Can Iowa universities make insurance a better career choice?
12 mins read

Can Iowa universities make insurance a better career choice?

second in a series

Jim Lewis wants kids these days to know that insurance is exciting.

A former marketing executive, Lewis last became director of the University of Iowa's Vaughn Institute of Risk Management and Insurance. His arrival comes as insurance leaders around Des Moines hope the state's universities and colleges can churn out more talent.

Executives in Des Moines metro's insurance industry, concentrated in a slow-growth state, know that competition for each crop of graduating students is fierce. They want more candidates. And that means they want more students to think about insurance early in their college careers.

More: Life Insurance Statistics and Industry Trends 2024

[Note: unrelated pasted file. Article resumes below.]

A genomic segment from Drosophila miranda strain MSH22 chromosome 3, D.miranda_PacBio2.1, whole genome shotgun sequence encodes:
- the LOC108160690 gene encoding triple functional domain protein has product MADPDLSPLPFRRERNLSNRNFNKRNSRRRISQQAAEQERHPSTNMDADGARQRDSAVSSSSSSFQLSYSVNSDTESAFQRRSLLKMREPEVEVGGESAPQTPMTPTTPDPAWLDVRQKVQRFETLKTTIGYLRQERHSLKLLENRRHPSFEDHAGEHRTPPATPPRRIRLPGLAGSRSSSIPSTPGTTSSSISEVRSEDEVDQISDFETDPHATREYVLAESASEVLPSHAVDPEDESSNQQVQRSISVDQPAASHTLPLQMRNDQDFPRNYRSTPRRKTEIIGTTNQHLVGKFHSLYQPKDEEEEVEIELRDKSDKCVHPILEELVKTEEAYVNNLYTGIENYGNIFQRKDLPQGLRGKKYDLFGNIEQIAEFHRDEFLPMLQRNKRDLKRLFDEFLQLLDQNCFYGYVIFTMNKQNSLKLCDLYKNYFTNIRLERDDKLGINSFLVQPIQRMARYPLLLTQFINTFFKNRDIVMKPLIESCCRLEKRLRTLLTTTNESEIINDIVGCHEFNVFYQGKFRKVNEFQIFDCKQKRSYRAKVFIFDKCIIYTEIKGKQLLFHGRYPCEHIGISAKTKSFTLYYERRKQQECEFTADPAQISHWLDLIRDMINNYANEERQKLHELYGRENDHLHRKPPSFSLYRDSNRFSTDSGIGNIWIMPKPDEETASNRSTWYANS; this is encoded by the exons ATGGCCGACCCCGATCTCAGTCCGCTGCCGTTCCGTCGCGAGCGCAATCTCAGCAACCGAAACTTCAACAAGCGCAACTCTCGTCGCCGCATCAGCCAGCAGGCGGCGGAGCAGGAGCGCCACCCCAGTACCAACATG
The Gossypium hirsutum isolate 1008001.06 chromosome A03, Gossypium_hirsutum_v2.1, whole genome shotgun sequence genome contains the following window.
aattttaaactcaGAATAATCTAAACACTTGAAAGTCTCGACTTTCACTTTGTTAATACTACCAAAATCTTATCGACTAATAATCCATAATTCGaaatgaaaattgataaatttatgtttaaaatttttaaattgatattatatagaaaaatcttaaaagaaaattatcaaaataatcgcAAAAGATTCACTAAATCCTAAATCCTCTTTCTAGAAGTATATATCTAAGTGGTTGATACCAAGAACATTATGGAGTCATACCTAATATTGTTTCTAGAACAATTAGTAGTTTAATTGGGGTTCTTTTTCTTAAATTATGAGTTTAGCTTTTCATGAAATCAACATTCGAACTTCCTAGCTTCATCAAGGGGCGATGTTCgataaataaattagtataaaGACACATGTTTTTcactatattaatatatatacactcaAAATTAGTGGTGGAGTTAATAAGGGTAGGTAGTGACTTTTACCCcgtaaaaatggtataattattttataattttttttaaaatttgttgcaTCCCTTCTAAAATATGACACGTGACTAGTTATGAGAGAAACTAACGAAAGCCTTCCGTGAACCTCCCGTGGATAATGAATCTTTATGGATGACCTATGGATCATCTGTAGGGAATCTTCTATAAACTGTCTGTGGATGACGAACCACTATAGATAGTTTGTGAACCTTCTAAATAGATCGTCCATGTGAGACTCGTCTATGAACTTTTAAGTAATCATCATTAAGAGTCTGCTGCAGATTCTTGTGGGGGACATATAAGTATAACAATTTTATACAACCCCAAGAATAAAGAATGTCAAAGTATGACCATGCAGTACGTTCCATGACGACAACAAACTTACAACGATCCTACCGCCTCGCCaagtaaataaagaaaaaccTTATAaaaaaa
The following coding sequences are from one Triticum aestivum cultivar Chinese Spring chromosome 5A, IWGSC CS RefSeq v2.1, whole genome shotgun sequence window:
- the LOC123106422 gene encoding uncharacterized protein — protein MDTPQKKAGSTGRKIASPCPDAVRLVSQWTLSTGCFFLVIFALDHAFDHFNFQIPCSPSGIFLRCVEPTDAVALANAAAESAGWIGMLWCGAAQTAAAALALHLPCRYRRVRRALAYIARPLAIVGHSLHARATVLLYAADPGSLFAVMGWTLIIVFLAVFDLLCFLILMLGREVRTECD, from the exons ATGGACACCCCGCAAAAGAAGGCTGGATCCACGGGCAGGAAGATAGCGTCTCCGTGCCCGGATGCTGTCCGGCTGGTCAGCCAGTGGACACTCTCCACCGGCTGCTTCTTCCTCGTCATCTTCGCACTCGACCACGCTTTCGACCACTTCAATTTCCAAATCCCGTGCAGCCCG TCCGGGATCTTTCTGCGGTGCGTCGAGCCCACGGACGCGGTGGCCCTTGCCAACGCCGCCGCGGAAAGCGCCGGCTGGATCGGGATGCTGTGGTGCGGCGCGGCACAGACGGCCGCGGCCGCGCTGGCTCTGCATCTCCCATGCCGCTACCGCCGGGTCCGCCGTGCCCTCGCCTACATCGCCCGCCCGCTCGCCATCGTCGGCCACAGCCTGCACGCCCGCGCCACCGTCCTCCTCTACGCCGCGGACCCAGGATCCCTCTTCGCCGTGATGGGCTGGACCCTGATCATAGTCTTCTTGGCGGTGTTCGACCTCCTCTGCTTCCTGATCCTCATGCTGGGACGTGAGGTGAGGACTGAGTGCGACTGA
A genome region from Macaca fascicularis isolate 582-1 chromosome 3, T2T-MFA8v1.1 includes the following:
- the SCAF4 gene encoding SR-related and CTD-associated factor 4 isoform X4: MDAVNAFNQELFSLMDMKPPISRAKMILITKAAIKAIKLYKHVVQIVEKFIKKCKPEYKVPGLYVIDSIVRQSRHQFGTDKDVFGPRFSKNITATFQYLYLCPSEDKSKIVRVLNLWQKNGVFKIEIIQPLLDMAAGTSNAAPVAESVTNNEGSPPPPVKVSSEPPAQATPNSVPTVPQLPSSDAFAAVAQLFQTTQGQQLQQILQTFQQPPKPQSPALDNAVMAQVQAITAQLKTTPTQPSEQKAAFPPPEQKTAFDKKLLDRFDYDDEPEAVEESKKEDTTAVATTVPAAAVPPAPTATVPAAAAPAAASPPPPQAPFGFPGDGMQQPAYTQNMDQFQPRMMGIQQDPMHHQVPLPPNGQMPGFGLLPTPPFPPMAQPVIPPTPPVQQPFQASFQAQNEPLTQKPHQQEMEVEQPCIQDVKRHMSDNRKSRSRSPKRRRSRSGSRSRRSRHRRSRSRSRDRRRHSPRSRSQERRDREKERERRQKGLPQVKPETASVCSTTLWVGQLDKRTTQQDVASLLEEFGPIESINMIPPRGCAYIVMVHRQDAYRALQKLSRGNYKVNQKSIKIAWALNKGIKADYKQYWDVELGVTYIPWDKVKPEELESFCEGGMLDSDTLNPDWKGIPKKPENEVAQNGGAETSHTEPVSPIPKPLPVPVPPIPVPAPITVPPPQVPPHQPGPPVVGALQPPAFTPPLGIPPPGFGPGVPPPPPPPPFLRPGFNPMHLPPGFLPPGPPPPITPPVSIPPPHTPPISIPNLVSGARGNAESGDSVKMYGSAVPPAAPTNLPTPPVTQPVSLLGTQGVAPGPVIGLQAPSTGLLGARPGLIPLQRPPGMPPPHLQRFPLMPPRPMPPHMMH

Lewis admits his job is difficult. Business majors usually dream of making money in other fields.

They watch “Wall Street” and envision careers in Manhattan. Or “Silicon Valley” and the California dream. Or the more subtly named “Industry”, a British drama about the investment banking industry.

Showrunners aren't presenting many prestige dramas about the lives of underwriters and actuaries.

“We're going to have to do something quite dynamic and aggressive as an industry to fill the pipeline,” Lewis said.

It might not sound very dynamic, but Lewis said his firsthand perspective is important: In mid-January, as the spring semester began in Iowa City, he visited introductory finance courses. He explains why students need to consider the Risk Management and Insurance major, a program the university relaunched 40 years after it was eliminated by a cost-cutting dean.